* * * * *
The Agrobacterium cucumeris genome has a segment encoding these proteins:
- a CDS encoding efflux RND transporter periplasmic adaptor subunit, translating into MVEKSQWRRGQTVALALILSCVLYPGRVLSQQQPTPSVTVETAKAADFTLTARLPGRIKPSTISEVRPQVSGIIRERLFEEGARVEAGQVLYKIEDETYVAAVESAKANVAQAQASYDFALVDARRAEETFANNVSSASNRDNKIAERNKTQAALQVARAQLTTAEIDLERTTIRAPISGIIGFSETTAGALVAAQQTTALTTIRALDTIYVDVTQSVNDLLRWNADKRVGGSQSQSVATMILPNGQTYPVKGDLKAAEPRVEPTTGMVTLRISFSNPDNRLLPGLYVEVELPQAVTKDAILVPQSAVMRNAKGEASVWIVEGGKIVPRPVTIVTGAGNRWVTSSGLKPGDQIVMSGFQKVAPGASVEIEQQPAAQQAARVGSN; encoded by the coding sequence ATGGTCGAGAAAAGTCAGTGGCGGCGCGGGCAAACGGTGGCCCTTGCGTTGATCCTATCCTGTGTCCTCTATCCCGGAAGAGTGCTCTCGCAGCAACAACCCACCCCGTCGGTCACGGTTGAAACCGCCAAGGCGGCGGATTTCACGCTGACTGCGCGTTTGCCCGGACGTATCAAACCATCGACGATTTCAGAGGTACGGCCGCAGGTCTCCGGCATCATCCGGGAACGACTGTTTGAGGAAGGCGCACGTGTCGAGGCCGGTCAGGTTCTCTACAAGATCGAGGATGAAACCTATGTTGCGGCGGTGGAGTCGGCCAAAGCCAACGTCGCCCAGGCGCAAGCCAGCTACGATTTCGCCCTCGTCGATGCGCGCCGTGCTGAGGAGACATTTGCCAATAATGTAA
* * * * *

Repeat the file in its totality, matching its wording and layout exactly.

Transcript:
The Agrobacterium cucumeris genome has a segment encoding these proteins:
- a CDS encoding efflux RND transporter periplasmic adaptor subunit, translating into MVEKSQWRRGQTVALALILSCVLYPGRVLSQQQPTPSVTVETAKAADFTLTARLPGRIKPSTISEVRPQVSGIIRERLFEEGARVEAGQVLYKIEDETYVAAVESAKANVAQAQASYDFALVDARRAEETFANNVSSASNRDNKIAERNKTQAALQVARAQLTTAEIDLERTTIRAPISGIIGFSETTAGALVAAQQTTALTTIRALDTIYVDVTQSVNDLLRWNADKRVGGSQSQSVATMILPNGQTYPVKGDLKAAEPRVEPTTGMVTLRISFSNPDNRLLPGLYVEVELPQAVTKDAILVPQSAVMRNAKGEASVWIVEGGKIVPRPVTIVTGAGNRWVTSSGLKPGDQIVMSGFQKVAPGASVEIEQQPAAQQAARVGSN; encoded by the coding sequence ATGGTCGAGAAAAGTCAGTGGCGGCGCGGGCAAACGGTGGCCCTTGCGTTGATCCTATCCTGTGTCCTCTATCCCGGAAGAGTGCTCTCGCAGCAACAACCCACCCCGTCGGTCACGGTTGAAACCGCCAAGGCGGCGGATTTCACGCTGACTGCGCGTTTGCCCGGACGTATCAAACCATCGACGATTTCAGAGGTACGGCCGCAGGTCTCCGGCATCATCCGGGAACGACTGTTTGAGGAAGGCGCACGTGTCGAGGCCGGTCAGGTTCTCTACAAGATCGAGGATGAAACCTATGTTGCGGCGGTGGAGTCGGCCAAAGCCAACGTCGCCCAGGCGCAAGCCAGCTACGATTTCGCCCTCGTCGATGCGCGCCGTGCTGAGGAGACATTTGCCAATAATGTAA